Link to paper at http://www.sciencemag.org/content/333/6045/993.full
dark features in the solar photosphere with strong magnetic field, have
been observed for more than 400 years. They are the most visible components of regions where solar
flares and coronal mass ejections (CMEs) occur, and these eruptive events
may cause power outages and interruptions of telecommunication and navigation
services on the Earth. Although it is widely believed that sunspot regions
are generated in the deep solar interior, the emergence of these regions through
the convection zone to the photosphere
has remained undetected until now.
Stanford scientists report today the detection of several sunspot regions in the deep interior of the Sun, 1-2 days before they appear on the solar disc. Their results show that sunspots are generated at least 60,000 km below the surface and emerge from this depth up to the surface with an average speed of 0.3-0.6 km/s. The detection of sunspots in the solar interior may provide useful warnings about upcoming surface magnetic activity which can be used to improve and extend the predictions of space weather forecast. The technique that they used to detect the sunspots is called time-distance helioseismology , and it is similar to a technique used by seismologists to image the Earth's interior.
The results are reported by Stathis Ilonidis, Junwei Zhao, and Alexander Kosovichev in the paper "Detection of Emerging Sunspot Regions in the Solar Interior" published in the August 19 issue of Science Magazine (vol. 333, pp. 993-996, 2011).
|Acoustic travel-time perturbations detected at a depth of about 60,000 km (left) and simultaneous observations of the photospheric intensity (middle) and magnetic field (right). The images of the upper row were taken at about 03:30 UT 26 October 2003 and those of the lower row about 2 days later. Click on the image for full resolution.|
|Images of surface and subsurface magnetic activity of active region 10488. The upper layer shows the photospheric magnetic field, and the lower layer shows the acoustic travel-time perturbations detected at a depth of about 60,000 km. The upper image was taken at about 03:30 UT 26 October 2003 and the lower image about 2 days later. Click on the image for full resolution.|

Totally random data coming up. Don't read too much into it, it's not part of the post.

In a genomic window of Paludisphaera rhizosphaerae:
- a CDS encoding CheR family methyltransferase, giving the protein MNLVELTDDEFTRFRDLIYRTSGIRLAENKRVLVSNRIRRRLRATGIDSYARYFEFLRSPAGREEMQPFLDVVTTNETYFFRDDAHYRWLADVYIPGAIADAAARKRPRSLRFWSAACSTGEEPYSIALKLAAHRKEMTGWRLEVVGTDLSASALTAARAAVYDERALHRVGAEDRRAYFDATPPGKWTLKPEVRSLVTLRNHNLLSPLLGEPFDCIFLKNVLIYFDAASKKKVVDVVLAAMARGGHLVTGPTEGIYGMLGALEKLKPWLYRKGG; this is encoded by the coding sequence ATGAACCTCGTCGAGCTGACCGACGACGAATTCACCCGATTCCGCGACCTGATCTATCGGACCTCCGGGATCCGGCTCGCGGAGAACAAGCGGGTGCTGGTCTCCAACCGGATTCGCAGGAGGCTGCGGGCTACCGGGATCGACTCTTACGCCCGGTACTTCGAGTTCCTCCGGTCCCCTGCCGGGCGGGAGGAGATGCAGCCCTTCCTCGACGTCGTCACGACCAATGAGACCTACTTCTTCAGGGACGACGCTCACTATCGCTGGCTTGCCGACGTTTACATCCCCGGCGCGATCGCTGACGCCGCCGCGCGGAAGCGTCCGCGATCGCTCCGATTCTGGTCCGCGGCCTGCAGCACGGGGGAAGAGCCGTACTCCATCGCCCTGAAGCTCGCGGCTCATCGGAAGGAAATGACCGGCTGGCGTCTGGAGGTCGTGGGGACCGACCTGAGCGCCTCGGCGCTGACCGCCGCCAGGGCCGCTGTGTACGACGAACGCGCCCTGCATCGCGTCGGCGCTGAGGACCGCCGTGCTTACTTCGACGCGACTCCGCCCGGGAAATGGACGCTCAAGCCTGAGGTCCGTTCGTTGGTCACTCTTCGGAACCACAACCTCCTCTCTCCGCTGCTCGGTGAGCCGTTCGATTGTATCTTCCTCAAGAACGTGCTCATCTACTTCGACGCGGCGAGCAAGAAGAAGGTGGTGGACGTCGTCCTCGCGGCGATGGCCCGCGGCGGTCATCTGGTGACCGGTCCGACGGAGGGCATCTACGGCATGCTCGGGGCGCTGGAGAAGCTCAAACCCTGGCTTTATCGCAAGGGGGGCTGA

|Images of surface and subsurface magnetic activity of active region 11158. The upper layer shows the photospheric intensity, and the lower layer shows the acoustic travel-time perturbations detected at a depth of about 60,000 km. The upper image was taken at about 03:30 UT 11 February 2011 and the lower image about 2 days later. Click on the image for full resolution.|
|A full disk image of the Sun showing a few sunspot groups in the photosphere, observed by SOHO/MDI after AR10488 emergence.|
|A full disk image of the Sun showing the sunspot group in AR11158 after emergence, observed by SDO/HMI.|
|Acoustic ray paths with lower turning points between 42 and 75 Mm crossing a region of emerging flux.|
|Schematic representation of the measurement scheme. The oscillation signal is averaged inside each arc and cross-correlations are computed between arcs of the same color. For simplicity only arcs with size of 45 degrees and one specific orientation are shown here.|
|Movie showing the detected travel-time perturbations before the emergence of active region 10488 in the photosphere. The first 10 seconds of the movie show intensity observations of the Sun. The intensity later fades out and the photospheric magnetic field is shown. In the next 20 seconds, we zoom in to a region where a sunspot group would emerge. The upper layer shows magnetic field observations at the surface and the lower layer shows simultaneous travel-time perturbations, detected at a depth of about 60,000 km. After the emergence, intensity observations show the full development of this active region, until it rotates out of view on the west solar limb. (movie made by Thomas Hartlep)||Movie showing the detected travel-time perturbations during the emergence of active region 11158. The first 12 seconds of the movie show photospheric intensity observations (orange color) of the region, and travel-time perturbations detected at a depth of about 60,000 km (blue-red color). The movie then shows sunspots (blue and orange) on the solar surface and coronal loops (light green) observed by SDO/AIA. (movie made by Thomas Hartlep and Scott Winegarden).|
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Suggested image credit for data from SDO/HMI: Courtesy of NASA/SDO and the HMI science teams.